# pointer or return two values to print

I'm trying to write function which get 2 values or return one value . So when i want use function i got values which are addresses i think

``````int function (int a, int *b, *c){
int value;
value=a*2;
(*b)=value/10;
(*c)=value%10;
}

int main(void){
int val1,p1,p2,rest1,rest2;
val1=150;
function(val1,&p1,&p2);
rest1=p1*2+p2;
rest2=p2;
printf("%d m %d end %d"rest1,rest2,&p2);
}
``````

also i think about return only one

``````int funct2(int a){
int array [2];
int b=(65*a)/100;
int c=b%1000;
array[0]=b;
array[1]=c;
return array;
}

int main(void)
{
int a=18;
int array[2];
array=funct2(a);
}
``````

Doesn't work either.

So how can i buld function to get 2 values or get this 2 values as one value.. please help

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Your first example looks pretty close, what's the problem? Your second example won't work - you can't return an array like that. – Carl Norum Dec 19 '12 at 22:45
values which i get from first function are to high, ex i should got values from b = 1 and from c =5690 but i got to high numbers ex b 695922 and c 265488. what's more, every time when i run the program i got different values.. – Matt Dec 19 '12 at 22:55
Go with your first solution and check out hmjd's answer. You don't need the & in the printf since, at that point, you're in main. p2 is a local variable there. You only need the & to pass the address of p2 to function(). – Taylor Price Dec 19 '12 at 23:08

This is incorrect:

``````printf("%d m %d end %d",rest1,rest2,&p2);
``````

as the last argument, `&p2`, is an `int*` (the address of `p2`) but the format specifier is a `%d`. Change to:

``````printf("%d m %d end %d", rest1, rest2, p2);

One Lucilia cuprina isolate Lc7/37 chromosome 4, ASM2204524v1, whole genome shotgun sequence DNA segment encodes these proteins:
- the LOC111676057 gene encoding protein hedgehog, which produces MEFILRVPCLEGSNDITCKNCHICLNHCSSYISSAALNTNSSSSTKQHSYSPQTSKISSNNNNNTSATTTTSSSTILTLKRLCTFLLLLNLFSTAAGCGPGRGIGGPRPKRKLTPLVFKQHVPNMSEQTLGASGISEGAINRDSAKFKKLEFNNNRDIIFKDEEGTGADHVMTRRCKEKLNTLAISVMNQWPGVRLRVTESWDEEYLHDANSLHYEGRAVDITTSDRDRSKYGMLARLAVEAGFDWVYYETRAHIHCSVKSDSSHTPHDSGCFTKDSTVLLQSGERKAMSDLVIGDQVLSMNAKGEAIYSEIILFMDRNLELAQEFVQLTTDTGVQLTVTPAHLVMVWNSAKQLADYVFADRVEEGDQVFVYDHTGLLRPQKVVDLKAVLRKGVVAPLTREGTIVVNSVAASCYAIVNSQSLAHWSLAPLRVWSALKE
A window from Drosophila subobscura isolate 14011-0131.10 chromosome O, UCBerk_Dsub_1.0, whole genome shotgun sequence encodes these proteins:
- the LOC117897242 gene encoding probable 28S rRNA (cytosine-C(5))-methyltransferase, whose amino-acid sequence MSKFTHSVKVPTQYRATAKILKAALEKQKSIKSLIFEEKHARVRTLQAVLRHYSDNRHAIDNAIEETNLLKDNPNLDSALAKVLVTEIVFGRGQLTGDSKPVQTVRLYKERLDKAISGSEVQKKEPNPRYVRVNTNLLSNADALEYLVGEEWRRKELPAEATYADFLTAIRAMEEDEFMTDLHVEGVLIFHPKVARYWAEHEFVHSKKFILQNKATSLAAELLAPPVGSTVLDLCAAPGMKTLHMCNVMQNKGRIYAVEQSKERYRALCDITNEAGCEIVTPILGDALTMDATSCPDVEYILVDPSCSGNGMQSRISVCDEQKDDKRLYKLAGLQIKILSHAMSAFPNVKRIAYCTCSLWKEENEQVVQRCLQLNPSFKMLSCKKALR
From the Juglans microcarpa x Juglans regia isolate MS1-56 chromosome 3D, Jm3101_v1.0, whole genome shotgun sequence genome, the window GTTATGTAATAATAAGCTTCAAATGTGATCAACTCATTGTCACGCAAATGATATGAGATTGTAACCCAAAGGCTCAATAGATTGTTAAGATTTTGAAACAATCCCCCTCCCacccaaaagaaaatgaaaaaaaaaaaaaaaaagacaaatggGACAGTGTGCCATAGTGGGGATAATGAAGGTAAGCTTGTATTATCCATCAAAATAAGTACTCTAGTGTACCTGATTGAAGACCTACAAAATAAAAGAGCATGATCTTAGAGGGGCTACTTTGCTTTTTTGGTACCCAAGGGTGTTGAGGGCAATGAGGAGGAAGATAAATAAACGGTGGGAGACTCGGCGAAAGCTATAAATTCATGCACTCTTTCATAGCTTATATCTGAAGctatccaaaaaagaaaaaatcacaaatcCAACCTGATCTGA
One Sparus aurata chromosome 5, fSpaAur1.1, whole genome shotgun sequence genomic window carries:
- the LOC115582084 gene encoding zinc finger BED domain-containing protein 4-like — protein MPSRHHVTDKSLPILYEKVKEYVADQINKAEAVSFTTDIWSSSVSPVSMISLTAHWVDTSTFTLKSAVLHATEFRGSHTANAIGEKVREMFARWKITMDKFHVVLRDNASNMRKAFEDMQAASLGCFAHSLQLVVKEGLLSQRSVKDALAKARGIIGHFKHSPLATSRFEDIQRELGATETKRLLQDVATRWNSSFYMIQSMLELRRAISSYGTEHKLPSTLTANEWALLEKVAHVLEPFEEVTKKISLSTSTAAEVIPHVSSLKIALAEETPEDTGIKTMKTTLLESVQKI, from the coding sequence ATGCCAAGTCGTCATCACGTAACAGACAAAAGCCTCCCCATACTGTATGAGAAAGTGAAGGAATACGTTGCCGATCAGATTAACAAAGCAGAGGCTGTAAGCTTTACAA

``````

To return two `int`s you could define a `struct` and return by value:

``````#include <stdio.h>
#include <stdlib.h>
#include <string.h>

struct int_pair
{
int division_result, modulus_result;
};

struct int_pair function (const int a)
{
const int value = a * 2;
struct int_pair result;

result.division_result = value / 10;
result.modulus_result  = value % 10;

return result;
}

int main()
{
struct int_pair p = function(150);
printf("%d %d\n", p.division_result, p.modulus_result);
return 0;
}
``````

If C99 the `function()` could use compound literal for return value:

``````struct int_pair function (const int a)
{
const int value = a * 2;
return (struct int_pair) { value / 10, value % 10 };
}
``````

See http://ideone.com/8PFtHq for demo.

-

In your attempt to return multiple values,

``````int funct2(int a){
int array [2];
int b=(65*a)/100;
int c=b%1000;
array[0]=b;
array[1]=c;
return array;
}
``````

You are returning a local variable which is undefined behaviour, meaning the program is no longer considered to be valid.

Simply pass an array from `main` and changes will propagate back to main.

Your function declaration would like this:

``````void funct2(int *a, int size){ //size is the number of elements
``````

Call from main() would like this:

``````int a[2];
func(a, 2);
``````
-
it still doesn't work, i exactly don't know how use your tip. – Matt Dec 19 '12 at 22:58
@Matt It does. May be, you didn't implement it correctly. A simple example here: ideone.com/gv4xAi – l3x Dec 19 '12 at 23:04

First function fixed :

``````void function1 (int a, int *b, int *c){
int value;
value=a*2;
(*b)=value/10;
(*c)=value%10;
}

int main(void){
int val1,p1,p2,rest1,rest2;
val1=150;
function1(val1,&p1,&p2);
rest1=p1*2+p2;
rest2=p2;
printf("%d m %d end %d\r\n",rest1,rest2,&p2);
}
``````

Second function fixed :

``````int* function2(int a){
int* array = (int*)malloc(2);
int b=(65*a)/100;
int c=b%1000;
array[0]=b;
array[1]=c;
return array;
}

int main(void)
{
int a=18;
int* array;
array=function2(a);

//You can access array[0] and array[1]
//...

free(array);
}
``````
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